While International Navigation’s Belgian and British subsidiaries were consistently profitable, the American Line only paid its first dividend in 1900. The mail contract of $750,000 per year was not sufficient to offset the higher costs of operating US-flagged vessels. Griscom was a close associate of Ohio Senator Marcus Hanna, who stayed at Griscom’s house outside Philadelphia during the 1900 Republican convention. Hanna was the power broker behind President William McKinley, and when the Republicans were reelected, Hanna pushed a new mail subsidy bill. The legislation cleared the Senate in 1902, but stalled in the House of Representatives. Congress was opposed to subsidizing rich financiers even though this meant that relatively fewer Americans were employed as merchant ship builders and sailors.[8]

As early as the 1880s, Griscom believed that the major shipping lines should be combined into a trust to control capacity and pricing. As a result of the 1899 refinancing, he became acquainted with J. P. Morgan, the investment banker who was successful in putting together large trusts. Morgan was then in the process of building U.S. Steel, the first billion dollar corporation. Morgan profited from the investment fees associated with creating or refinancing companies, but not actually operating the new enterprises. The timing appeared right for a large shipping merger. In 1902, another price war broke out when the Boer War ended and new vessels entered service.[8]

Backed by financing from Morgan’s syndicate, Morgan and Griscom acquired the Atlantic Transport Line, the Leyland Line, the White Star Line, the Dominion Line and half of Holland America. When combined with International Navigation, the new company owned 118 ships totaling 810,000 tons. This represented 20% of the total shipping on the Atlantic and a third of the passenger business. They also entered into revenue sharing arrangements with Hamburg America and North German Lloyd. On October 1, 1902, Morgan and Griscom announced that International Navigation was to be reorganized as the International Mercantile Marine Corporation of New Jersey and that the firm had an initial capitalization of $120 million plus the proceeds of a $50 million bond offering.[10] The old International Navigation was valued at $14.2 million including $2.5 million in cash and stock paid as commissions to Griscom and his close associates.[8]


J.P. Morgan, photographed by Edward Steichen in 1903

By the end of 1903, the value of the IMM preferred stock dropped from $85 to $18 and the bonds were not selling. Morgan was unable to sell much of the stock and bonds issued to finance IMM and was forced to remain active in IMM’s management. Instead of the $10 million profit he expected, he lost money on the transaction. The problem was that IMM paid too much for the companies it acquired and struggled under the debt payments. The hoped for subsidy from Congress did not materialize and the company was impacted by the economic depression that lasted through the middle of the decade. Further, the anticipated economies of scale from the merger did not materialize. In 1904, management was reorganized and IMM focused on White Star, the most profitable subsidiary.[10] However, by 1915 the company was forced into bankruptcy court when IMM was unable to make debt service payments because the war disrupted cash flow from foreign subsidiaries.[3] IMM survived and by 1917 profited from the demand for shipping during W.W.I.[4]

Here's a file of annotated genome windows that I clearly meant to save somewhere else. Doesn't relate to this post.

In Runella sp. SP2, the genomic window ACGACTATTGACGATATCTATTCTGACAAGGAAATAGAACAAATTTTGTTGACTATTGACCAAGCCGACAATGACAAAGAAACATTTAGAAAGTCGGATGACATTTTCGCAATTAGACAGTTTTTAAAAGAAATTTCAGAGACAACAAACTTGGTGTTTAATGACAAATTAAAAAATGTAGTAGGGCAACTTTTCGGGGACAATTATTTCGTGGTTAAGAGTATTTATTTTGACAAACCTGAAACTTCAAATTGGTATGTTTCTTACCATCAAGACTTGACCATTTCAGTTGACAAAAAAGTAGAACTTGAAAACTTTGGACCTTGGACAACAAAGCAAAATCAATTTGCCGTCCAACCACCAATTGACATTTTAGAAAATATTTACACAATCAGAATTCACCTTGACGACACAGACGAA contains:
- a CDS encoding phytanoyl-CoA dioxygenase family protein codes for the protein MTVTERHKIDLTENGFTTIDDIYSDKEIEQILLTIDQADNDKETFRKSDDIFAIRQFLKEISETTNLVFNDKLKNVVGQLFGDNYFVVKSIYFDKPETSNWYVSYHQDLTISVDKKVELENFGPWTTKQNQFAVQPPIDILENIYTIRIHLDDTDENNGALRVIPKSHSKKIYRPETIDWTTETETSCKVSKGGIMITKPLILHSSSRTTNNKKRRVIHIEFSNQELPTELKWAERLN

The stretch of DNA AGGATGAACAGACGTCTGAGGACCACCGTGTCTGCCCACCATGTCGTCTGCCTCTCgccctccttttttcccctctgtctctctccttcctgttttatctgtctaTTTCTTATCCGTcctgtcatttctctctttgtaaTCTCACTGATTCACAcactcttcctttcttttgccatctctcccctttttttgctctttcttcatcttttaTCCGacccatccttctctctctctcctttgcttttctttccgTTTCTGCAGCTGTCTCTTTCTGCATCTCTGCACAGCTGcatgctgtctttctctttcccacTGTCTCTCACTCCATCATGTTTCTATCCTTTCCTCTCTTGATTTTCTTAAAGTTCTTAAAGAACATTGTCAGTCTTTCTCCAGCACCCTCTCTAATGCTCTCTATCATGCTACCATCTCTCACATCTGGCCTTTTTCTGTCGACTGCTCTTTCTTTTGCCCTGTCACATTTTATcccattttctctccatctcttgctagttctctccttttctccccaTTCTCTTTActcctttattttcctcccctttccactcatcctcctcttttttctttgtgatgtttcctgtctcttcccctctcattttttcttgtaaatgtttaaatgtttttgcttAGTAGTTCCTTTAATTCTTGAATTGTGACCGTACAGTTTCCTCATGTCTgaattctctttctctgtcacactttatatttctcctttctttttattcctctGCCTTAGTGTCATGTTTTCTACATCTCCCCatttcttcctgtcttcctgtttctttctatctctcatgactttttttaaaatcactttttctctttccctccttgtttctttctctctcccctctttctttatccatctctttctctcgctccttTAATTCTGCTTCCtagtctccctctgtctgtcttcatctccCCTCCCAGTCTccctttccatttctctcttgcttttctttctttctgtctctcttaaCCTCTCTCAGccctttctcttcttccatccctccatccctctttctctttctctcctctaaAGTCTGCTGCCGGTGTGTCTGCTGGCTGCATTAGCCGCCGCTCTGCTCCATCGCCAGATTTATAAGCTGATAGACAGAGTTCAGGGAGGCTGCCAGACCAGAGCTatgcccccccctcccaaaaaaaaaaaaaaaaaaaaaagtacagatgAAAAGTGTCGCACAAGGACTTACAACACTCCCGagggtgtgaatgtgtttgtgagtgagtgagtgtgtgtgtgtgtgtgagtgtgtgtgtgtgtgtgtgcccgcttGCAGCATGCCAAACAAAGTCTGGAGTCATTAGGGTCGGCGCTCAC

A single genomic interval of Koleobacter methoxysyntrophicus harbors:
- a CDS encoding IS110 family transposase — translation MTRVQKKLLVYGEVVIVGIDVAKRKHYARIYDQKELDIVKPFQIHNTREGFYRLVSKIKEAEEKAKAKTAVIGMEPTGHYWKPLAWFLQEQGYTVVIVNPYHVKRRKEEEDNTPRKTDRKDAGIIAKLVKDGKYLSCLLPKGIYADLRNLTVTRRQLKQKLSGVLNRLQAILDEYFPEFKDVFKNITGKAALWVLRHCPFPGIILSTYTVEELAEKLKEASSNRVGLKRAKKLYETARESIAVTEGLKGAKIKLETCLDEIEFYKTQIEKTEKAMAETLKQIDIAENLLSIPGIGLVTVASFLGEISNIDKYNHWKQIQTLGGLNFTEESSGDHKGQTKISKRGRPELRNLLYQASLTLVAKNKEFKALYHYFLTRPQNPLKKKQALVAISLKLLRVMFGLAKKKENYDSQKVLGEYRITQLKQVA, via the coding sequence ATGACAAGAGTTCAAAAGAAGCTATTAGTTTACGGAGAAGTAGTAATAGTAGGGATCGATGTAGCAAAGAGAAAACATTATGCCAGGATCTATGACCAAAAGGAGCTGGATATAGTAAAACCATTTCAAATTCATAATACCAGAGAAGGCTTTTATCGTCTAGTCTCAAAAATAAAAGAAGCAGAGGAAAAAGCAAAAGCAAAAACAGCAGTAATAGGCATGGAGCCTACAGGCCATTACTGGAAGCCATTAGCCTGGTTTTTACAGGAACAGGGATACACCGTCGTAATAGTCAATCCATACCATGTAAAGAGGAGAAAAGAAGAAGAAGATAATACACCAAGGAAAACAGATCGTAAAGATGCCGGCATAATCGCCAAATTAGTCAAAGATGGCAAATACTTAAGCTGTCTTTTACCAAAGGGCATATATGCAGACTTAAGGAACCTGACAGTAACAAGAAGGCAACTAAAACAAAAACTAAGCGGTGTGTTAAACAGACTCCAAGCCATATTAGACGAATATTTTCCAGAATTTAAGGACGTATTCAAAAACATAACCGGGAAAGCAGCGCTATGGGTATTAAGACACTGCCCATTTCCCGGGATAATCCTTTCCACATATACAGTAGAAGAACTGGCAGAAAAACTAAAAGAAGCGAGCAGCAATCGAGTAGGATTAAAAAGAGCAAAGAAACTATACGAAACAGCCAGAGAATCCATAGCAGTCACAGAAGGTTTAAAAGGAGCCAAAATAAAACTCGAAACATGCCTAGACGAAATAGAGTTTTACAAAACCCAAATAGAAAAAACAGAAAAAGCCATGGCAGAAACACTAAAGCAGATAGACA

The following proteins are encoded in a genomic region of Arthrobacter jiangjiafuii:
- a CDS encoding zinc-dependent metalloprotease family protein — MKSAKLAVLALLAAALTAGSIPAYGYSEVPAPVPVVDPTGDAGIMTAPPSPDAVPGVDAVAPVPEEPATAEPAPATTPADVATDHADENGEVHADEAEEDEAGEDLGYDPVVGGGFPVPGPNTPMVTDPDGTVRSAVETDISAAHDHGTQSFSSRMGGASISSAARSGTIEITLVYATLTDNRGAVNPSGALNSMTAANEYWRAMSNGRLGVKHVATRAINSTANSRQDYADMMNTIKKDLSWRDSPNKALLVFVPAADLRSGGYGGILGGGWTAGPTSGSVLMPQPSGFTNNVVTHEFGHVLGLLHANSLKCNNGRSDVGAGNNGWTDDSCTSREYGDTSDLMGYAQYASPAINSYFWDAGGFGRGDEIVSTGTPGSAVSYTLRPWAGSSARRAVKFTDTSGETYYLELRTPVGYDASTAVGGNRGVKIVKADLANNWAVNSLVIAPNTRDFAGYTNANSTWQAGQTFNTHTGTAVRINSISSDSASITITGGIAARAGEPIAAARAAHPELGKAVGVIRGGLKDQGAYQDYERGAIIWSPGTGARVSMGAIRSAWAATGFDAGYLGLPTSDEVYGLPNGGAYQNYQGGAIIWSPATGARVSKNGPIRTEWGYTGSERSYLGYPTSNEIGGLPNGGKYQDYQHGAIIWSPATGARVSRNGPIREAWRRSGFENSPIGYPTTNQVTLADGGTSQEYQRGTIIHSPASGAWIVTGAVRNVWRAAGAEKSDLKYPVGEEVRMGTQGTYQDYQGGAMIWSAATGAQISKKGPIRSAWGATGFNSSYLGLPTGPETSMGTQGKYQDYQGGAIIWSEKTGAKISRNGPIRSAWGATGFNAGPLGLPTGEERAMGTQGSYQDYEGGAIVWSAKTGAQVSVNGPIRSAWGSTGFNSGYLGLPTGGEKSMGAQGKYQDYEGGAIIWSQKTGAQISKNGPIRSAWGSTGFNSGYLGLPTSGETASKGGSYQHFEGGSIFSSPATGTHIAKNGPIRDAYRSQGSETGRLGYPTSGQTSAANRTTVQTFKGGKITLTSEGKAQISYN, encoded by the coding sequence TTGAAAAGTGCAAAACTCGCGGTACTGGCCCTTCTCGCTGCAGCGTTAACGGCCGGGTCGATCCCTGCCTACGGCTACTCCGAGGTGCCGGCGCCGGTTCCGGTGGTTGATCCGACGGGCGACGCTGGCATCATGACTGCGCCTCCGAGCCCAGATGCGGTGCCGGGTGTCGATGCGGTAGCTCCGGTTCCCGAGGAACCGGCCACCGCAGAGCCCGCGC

During the 1920s and 30s, IMM sold its foreign flagged subsidiaries to focus on US operations. In 1930, the Roosevelt Steamship Company purchased 51% of IMM.[11] The next year, Roosevelt IMM became the manager of the government owned United States Lines when the line’s purchaser defaulted on the payments.[5] In 1934, Roosevelt IMM acquired a majority of the US Line stock for $1.1 million.[12] All US Line, Roosevelt Line and IMM operations were merged in 1943 and the combined operation used the US Line name. The US Line emerged from the war as one of the largest international shippers and in the 1950s was the second largest transatlantic passenger carrier after Cunard.[2] Passenger sailings were terminated in 1969 when the US government withdrew the operating subsidy for the United States. The US Lines failed in 1986 when it over expanded in the container cargo business and its operations were liquidated.[6] The shell of United States Lines emerged from bankruptcy in 1990 and eventually entered into the hotel business and is now known as Janus Hotels & Resorts.


  1. ^ a b "Atlantic Transport Line (1881 - 1934)". Retrieved 2010-01-03. 
  2. ^ a b c d e f g h i j Gibbs, Charles Robert Vernon (1957). Passenger Liners of the Western Ocean: A Record of Atlantic Steam and Motor Passenger Vessels from 1838 to the Present Day. John De Graff. 
  3. ^ a b "Great Ship Combine in Receiver's Hands". New York Times. April 4, 1915. 
  4. ^ a b "Steamship Earnings Grow". New York Times. July 25, 1917. 
  5. ^ a b "Lays Plans for U.S. Lines". New York Times. December 6, 1930. 
  6. ^ a b Feder, Barnaby (July 6, 1988). "McLean Industries Files Its Reorganization Plan". New York Times. 
  7. ^ "Griscom, Founder of Ship Trust, Dead". New York Times. November 11, 1912. 
  8. ^ a b c d e f g h i j k l Flayhart, William Henry (2000). The American Line (1871 - 1902). New York: W. W. Norton. 
  9. ^ a b Kludas, Arnold (1999). Record breakers of the North Atlantic, Blue Riband Liners 1838-1953. London: Chatham. 
  10. ^ a b Strouse, Jean (1999). Morgan. New York: Random House. 
  11. ^ "IMM Control Sold to Roosevelt Line for Reorganization". New York Times. August 2, 1930. 
  12. ^ "IMM Buys Stock of the U.S. Lines". New York Times. July 6, 1934.